The Fairfax chapter has approved a new citizen science service project (C257) to perform water chemistry testing in Chesapeake Bay watershed streams and rivers.
The Alliance’s citizen water quality monitoring program is a regional network of trained volunteers who perform monthly water quality tests that help track the condition of waterways flowing toward the Chesapeake Bay.
Each month, volunteers complete an observational survey at their stream site and conduct tests for dissolved oxygen, pH, water clarity, salinity (where appropriate), temperature, and bacteria. Data is reported to the Alliance, which partners with other water quality monitoring groups in the Chesapeake Monitoring Cooperative.
Volunteers attend a training session where they learn about water quality and how to collect data following standardized protocols. Volunteers spend 1-2 hours monthly collecting data at their stream sites and completing the required tests within 8-48 hours, depending on the test. Volunteers complete a written report and submit data online or mail in the report. Volunteers may choose when they monitor, but they should try to monitor at the same time each month, although there is some flexibility for weather, etc. The Alliance would like each volunteer to monitor at least 10 times per year.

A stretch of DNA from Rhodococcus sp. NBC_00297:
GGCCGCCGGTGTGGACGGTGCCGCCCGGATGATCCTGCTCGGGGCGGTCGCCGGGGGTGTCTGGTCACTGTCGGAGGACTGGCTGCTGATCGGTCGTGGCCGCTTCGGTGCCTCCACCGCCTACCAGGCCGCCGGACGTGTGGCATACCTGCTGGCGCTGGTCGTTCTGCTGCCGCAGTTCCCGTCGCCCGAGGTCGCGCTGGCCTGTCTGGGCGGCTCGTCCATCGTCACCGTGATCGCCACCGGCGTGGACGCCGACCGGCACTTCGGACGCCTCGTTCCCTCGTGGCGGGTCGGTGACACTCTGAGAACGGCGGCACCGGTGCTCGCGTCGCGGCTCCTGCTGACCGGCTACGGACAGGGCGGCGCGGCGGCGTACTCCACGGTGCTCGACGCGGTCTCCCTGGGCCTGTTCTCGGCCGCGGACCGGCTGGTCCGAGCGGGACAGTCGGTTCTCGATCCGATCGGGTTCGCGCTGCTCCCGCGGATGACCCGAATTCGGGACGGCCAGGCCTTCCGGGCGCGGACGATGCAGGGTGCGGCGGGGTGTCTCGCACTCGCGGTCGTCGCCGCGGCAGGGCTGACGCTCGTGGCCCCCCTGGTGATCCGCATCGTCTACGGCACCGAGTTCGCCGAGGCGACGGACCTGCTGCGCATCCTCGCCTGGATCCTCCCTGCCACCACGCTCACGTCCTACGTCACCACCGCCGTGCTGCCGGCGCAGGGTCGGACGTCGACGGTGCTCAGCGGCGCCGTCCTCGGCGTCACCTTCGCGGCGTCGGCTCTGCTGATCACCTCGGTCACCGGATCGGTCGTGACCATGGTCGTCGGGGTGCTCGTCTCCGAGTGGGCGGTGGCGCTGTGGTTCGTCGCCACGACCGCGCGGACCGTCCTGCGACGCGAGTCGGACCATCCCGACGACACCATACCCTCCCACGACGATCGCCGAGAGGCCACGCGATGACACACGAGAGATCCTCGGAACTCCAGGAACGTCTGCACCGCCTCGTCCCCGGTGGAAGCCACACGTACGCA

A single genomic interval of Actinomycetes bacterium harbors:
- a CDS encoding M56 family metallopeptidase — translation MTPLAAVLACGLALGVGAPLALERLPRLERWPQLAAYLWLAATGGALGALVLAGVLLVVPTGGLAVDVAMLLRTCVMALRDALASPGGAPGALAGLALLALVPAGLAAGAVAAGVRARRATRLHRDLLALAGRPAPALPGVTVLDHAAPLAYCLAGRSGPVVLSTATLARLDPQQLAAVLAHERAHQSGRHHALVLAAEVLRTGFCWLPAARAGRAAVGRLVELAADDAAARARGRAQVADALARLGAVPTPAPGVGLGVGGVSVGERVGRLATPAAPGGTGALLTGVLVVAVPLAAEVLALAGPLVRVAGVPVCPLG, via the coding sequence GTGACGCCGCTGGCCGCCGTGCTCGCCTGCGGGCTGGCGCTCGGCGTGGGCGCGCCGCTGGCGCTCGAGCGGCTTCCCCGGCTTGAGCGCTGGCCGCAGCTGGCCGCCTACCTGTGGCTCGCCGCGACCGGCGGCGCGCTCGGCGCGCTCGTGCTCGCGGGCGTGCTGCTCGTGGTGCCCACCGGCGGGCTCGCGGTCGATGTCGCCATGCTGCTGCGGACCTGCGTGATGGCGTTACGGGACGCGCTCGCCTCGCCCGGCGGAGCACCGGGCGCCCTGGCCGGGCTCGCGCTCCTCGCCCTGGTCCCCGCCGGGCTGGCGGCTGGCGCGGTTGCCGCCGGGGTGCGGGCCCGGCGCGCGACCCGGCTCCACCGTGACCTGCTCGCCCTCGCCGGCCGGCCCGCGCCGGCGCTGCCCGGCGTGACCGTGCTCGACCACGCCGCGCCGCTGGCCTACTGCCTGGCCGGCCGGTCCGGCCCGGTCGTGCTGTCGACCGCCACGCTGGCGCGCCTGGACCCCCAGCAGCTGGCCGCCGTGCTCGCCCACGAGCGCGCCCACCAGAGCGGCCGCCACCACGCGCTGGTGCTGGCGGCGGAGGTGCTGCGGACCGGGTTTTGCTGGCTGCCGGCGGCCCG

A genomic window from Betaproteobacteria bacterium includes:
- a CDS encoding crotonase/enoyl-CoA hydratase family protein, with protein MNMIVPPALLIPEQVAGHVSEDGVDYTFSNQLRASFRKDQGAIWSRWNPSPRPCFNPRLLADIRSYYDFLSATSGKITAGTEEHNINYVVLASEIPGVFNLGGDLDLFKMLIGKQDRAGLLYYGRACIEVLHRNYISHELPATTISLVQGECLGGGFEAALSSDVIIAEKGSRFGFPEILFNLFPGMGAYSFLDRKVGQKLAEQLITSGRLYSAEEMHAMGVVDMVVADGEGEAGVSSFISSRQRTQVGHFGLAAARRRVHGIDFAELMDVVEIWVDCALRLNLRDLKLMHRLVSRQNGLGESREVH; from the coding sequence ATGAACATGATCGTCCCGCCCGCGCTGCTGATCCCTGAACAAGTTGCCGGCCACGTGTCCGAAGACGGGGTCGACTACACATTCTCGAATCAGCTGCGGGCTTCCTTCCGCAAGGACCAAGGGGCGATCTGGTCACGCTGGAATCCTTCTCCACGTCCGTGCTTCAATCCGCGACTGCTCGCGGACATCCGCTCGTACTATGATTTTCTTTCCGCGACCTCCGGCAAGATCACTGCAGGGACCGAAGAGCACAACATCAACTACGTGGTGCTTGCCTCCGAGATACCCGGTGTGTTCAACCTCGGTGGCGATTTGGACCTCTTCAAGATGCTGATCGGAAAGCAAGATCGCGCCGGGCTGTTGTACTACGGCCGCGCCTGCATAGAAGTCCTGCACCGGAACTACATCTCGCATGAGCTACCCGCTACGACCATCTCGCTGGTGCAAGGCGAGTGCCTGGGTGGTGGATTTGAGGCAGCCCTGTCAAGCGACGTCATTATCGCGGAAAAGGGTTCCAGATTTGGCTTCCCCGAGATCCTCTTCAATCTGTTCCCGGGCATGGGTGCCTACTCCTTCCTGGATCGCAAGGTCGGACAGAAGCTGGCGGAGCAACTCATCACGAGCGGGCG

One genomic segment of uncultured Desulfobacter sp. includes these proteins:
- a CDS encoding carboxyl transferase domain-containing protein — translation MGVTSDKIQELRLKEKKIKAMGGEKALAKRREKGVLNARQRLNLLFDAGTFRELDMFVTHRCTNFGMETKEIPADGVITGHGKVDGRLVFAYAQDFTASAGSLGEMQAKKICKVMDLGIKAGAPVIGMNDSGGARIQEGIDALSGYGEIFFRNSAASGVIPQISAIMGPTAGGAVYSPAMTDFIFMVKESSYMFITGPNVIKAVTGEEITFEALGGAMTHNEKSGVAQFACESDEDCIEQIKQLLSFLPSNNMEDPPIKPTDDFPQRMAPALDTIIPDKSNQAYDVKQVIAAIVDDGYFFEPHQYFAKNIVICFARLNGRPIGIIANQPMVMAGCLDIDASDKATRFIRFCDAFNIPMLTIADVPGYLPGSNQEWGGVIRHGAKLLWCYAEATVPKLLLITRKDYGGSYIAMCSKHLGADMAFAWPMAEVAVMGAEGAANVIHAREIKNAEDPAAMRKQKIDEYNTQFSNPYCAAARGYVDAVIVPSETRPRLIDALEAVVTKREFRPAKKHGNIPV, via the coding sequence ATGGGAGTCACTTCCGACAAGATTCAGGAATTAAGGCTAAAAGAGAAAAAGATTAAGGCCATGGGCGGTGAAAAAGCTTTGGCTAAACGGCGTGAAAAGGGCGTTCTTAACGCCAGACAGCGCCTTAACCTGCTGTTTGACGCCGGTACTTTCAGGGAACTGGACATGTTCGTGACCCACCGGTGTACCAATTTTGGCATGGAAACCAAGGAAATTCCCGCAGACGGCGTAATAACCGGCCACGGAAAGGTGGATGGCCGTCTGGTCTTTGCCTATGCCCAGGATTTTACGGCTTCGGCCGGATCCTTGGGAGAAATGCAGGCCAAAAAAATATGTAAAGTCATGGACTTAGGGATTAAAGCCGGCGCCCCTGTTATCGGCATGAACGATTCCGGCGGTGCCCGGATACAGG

Data is annually submitted the to Virginia DEQ for use in the Virginia’s 305(b)/303(d) Integrated Water Quality Assessment Report to EPA, which summarizes water quality conditions and identified waters that do not meet water quality standards.
All volunteers are trained by Certified Watershed Coordinators under the Alliance’s Quality Assurance Program Plan (QAPP). Training includes an initial session where monitors learn about water quality and testing methods and an annual recertification session to check monitoring equipment, chemicals, and methods.
To learn more about the program, contact the program coordinator Amy Hagerdon at email@example.com.